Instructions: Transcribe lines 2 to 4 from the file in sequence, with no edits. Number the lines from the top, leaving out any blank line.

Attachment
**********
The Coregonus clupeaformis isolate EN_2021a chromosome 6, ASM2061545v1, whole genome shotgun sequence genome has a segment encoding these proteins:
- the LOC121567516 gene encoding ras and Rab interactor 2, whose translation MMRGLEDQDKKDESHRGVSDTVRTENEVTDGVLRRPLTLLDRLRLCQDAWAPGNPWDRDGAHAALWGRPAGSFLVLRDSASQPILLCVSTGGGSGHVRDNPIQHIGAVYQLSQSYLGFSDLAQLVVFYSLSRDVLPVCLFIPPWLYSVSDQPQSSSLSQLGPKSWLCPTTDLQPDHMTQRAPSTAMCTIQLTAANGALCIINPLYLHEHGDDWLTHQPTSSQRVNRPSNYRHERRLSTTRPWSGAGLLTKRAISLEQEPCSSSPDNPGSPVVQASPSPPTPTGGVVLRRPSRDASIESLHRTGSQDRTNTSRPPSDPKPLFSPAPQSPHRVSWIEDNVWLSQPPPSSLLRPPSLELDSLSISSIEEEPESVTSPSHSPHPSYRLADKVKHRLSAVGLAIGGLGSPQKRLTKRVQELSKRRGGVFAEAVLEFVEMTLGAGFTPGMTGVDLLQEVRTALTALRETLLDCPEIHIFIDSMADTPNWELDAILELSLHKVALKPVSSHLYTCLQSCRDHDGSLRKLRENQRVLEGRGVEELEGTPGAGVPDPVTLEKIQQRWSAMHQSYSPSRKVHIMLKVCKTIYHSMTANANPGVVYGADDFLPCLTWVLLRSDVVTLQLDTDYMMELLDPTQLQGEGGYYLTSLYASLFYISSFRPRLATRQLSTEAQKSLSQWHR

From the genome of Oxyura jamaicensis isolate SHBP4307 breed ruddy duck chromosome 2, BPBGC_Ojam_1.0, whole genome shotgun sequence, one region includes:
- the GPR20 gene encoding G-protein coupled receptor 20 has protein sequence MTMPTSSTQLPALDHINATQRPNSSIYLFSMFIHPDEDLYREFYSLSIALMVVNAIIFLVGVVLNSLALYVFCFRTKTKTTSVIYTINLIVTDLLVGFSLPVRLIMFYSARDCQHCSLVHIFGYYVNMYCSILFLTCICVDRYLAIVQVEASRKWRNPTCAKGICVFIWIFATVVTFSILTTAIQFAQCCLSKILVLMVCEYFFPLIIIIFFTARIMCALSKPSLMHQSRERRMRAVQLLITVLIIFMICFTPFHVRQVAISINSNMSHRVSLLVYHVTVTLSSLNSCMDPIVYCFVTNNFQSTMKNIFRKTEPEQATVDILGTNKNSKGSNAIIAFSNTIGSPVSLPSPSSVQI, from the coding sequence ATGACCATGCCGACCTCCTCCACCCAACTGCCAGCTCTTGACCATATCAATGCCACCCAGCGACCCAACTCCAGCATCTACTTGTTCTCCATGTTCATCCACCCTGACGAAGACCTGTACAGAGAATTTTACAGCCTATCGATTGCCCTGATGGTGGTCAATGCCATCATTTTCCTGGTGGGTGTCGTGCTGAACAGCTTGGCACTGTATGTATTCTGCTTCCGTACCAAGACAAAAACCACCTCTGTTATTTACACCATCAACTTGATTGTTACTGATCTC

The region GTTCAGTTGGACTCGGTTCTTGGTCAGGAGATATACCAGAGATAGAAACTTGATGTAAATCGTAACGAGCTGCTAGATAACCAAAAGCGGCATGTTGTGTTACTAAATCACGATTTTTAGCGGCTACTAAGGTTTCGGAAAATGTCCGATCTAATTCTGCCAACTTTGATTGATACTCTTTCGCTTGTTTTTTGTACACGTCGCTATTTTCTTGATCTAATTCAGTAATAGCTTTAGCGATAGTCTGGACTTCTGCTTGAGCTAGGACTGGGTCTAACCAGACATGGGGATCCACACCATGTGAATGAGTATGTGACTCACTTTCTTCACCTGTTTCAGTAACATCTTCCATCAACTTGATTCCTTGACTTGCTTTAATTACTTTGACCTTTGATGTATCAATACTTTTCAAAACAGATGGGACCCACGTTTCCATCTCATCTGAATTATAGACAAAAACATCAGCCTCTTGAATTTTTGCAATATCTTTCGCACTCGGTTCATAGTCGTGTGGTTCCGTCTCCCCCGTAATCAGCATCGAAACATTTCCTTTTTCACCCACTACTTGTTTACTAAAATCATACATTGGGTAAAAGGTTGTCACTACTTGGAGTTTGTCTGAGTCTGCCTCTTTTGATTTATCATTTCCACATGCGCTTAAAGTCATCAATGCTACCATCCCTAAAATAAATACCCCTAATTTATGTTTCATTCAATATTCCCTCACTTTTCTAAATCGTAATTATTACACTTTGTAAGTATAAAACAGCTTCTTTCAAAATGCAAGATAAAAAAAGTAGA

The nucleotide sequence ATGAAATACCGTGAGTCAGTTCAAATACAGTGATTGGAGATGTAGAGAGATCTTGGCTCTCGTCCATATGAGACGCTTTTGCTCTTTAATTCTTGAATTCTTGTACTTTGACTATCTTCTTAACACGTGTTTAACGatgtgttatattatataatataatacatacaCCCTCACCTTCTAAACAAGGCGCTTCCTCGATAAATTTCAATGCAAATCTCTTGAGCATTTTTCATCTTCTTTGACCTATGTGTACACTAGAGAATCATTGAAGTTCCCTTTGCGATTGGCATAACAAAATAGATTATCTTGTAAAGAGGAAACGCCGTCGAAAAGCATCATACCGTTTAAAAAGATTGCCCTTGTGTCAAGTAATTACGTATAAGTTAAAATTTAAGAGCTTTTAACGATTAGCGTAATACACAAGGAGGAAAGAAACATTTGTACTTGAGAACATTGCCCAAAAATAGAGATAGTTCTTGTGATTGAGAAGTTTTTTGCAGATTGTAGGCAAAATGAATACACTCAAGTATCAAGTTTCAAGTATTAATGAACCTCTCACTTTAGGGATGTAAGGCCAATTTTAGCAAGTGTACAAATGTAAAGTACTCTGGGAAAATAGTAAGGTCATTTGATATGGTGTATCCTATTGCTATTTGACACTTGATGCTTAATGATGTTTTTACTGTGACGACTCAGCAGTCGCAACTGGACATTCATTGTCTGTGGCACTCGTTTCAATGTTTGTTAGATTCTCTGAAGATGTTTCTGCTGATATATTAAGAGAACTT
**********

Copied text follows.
- the LOC121567516 gene encoding ras and Rab interactor 2, whose translation MMRGLEDQDKKDESHRGVSDTVRTENEVTDGVLRRPLTLLDRLRLCQDAWAPGNPWDRDGAHAALWGRPAGSFLVLRDSASQPILLCVSTGGGSGHVRDNPIQHIGAVYQLSQSYLGFSDLAQLVVFYSLSRDVLPVCLFIPPWLYSVSDQPQSSSLSQLGPKSWLCPTTDLQPDHMTQRAPSTAMCTIQLTAANGALCIINPLYLHEHGDDWLTHQPTSSQRVNRPSNYRHERRLSTTRPWSGAGLLTKRAISLEQEPCSSSPDNPGSPVVQASPSPPTPTGGVVLRRPSRDASIESLHRTGSQDRTNTSRPPSDPKPLFSPAPQSPHRVSWIEDNVWLSQPPPSSLLRPPSLELDSLSISSIEEEPESVTSPSHSPHPSYRLADKVKHRLSAVGLAIGGLGSPQKRLTKRVQELSKRRGGVFAEAVLEFVEMTLGAGFTPGMTGVDLLQEVRTALTALRETLLDCPEIHIFIDSMADTPNWELDAILELSLHKVALKPVSSHLYTCLQSCRDHDGSLRKLRENQRVLEGRGVEELEGTPGAGVPDPVTLEKIQQRWSAMHQSYSPSRKVHIMLKVCKTIYHSMTANANPGVVYGADDFLPCLTWVLLRSDVVTLQLDTDYMMELLDPTQLQGEGGYYLTSLYASLFYISSFRPRLATRQLSTEAQKSLSQWHR

From the genome of Oxyura jamaicensis isolate SHBP4307 breed ruddy duck chromosome 2, BPBGC_Ojam_1.0, whole genome shotgun sequence, one region includes:
- the GPR20 gene encoding G-protein coupled receptor 20 has protein sequence MTMPTSSTQLPALDHINATQRPNSSIYLFSMFIHPDEDLYREFYSLSIALMVVNAIIFLVGVVLNSLALYVFCFRTKTKTTSVIYTINLIVTDLLVGFSLPVRLIMFYSARDCQHCSLVHIFGYYVNMYCSILFLTCICVDRYLAIVQVEASRKWRNPTCAKGICVFIWIFATVVTFSILTTAIQFAQCCLSKILVLMVCEYFFPLIIIIFFTARIMCALSKPSLMHQSRERRMRAVQLLITVLIIFMICFTPFHVRQVAISINSNMSHRVSLLVYHVTVTLSSLNSCMDPIVYCFVTNNFQSTMKNIFRKTEPEQATVDILGTNKNSKGSNAIIAFSNTIGSPVSLPSPSSVQI, from the coding sequence ATGACCATGCCGACCTCCTCCACCCAACTGCCAGCTCTTGACCATATCAATGCCACCCAGCGACCCAACTCCAGCATCTACTTGTTCTCCATGTTCATCCACCCTGACGAAGACCTGTACAGAGAATTTTACAGCCTATCGATTGCCCTGATGGTGGTCAATGCCATCATTTTCCTGGTGGGTGTCGTGCTGAACAGCTTGGCACTGTATGTATTCTGCTTCCGTACCAAGACAAAAACCACCTCTGTTATTTACACCATCAACTTGATTGTTACTGATCTC